I really don’t want to minimize the effectiveness of online activism, because I know that it works: To use a personal example, I’ve learned a TON from the LGBT+ and sexual assault survivor communities in recent years online. People on tumblr make fun of me for apologizing all the time, but I apologize all the time because I am learning all the time, and every day I’m like, “Oh, man, Current Me has realized that Previous Me was so wrong about this!”
But we can only learn when we can listen. And when you call me a hypocrite for talking about X instead of talking about Y, it makes it really hard to listen.
At times, online discourse to me feels like we just sit in a circle screaming at each other until people get their feelings hurt and withdraw from the conversation, which leaves us with ever-smaller echo chambers, until finally we’re left only with those who entirely agree with us. I don’t think that’s how the overall worldwide level of suck gets decreased.
I might be wrong, of course. I often am. But I think we have to find ways to embrace nuance and complexity online. It’s hard—very, very hard—to make the most generous, most accepting, most forgiving assumptions about others. But I also really do think it’s the best way forward.
Lots of questions in my ask about my stance on the Taylor Swift Shake it Off music video. Here are my main thoughts right now:
1. The physical positioning of Taylor in the foreground with faceless black dancers away from the camera in the background. Later there is a clip of them laughing and turning around — I think it would have made a big difference to have the twerking dancers introduced with this clip rather than the one they chose.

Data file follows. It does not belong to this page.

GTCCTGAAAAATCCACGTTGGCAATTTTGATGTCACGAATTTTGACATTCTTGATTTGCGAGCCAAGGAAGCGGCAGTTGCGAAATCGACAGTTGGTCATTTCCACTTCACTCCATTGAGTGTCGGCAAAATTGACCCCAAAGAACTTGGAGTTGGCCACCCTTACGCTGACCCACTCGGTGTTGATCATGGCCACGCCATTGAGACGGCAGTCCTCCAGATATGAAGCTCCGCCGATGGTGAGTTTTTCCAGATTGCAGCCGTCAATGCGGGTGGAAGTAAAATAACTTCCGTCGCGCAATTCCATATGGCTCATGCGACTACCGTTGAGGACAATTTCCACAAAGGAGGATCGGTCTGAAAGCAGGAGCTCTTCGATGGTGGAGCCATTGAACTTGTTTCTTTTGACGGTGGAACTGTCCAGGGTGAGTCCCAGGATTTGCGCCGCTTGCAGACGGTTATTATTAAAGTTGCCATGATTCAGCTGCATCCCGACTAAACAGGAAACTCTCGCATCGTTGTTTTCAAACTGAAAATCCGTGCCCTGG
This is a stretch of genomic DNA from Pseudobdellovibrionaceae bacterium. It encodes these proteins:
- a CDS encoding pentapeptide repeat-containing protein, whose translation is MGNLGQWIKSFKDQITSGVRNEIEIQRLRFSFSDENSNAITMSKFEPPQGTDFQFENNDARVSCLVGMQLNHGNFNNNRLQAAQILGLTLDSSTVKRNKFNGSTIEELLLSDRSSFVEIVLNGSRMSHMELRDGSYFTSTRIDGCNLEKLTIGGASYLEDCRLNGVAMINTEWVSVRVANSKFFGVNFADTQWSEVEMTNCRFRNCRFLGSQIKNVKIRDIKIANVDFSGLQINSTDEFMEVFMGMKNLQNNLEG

2. Putting on the “costume” of black culture without the associated experience of what it means to be black. In fact, treating it like a costume. She has the luxury to remove that costume. Music video here is actually symbolic of that - she flits between scenes - and could be read as commentary/parody of white pop stars who attempt ownership over elements of black culture.
3. This comes on the back of a particularly big year for music videos in which black women’s bodies are used as props — Katy Perry, Miley Cyrus, Lily Allen’s ineffective attempt at satire. Is this in response to it or playing into it? Can someone effectively respond to racially charged tropes in music videos if they are a. in the position of power b. in a position where they risk perpetuating those tropes. Also, is the visual medium inherently sexist (male gaze etc.?) and inherently biased against dark skin? If so, we must work doubly hard to counter these things.
4. Basically, mostly, is the fact that she is unable to master these dances to the same level as the professionals an empowering idea, effective parody, or a 21st century form of mimicry/exhibition of power? Or other?
Just some thoughts! Would love to hear your responses.
I am not saying that Taylor Swift is racist, I am not saying that whoever produced the video was racist, I am coming from the perspective of someone interested in the coding behind the ways we talk about ourselves and each other. To clarify, I love Taylor Swift. I was second row at her RED concert this year. This isn’t a question of loving/not loving Swifty.
here is a question mark: ?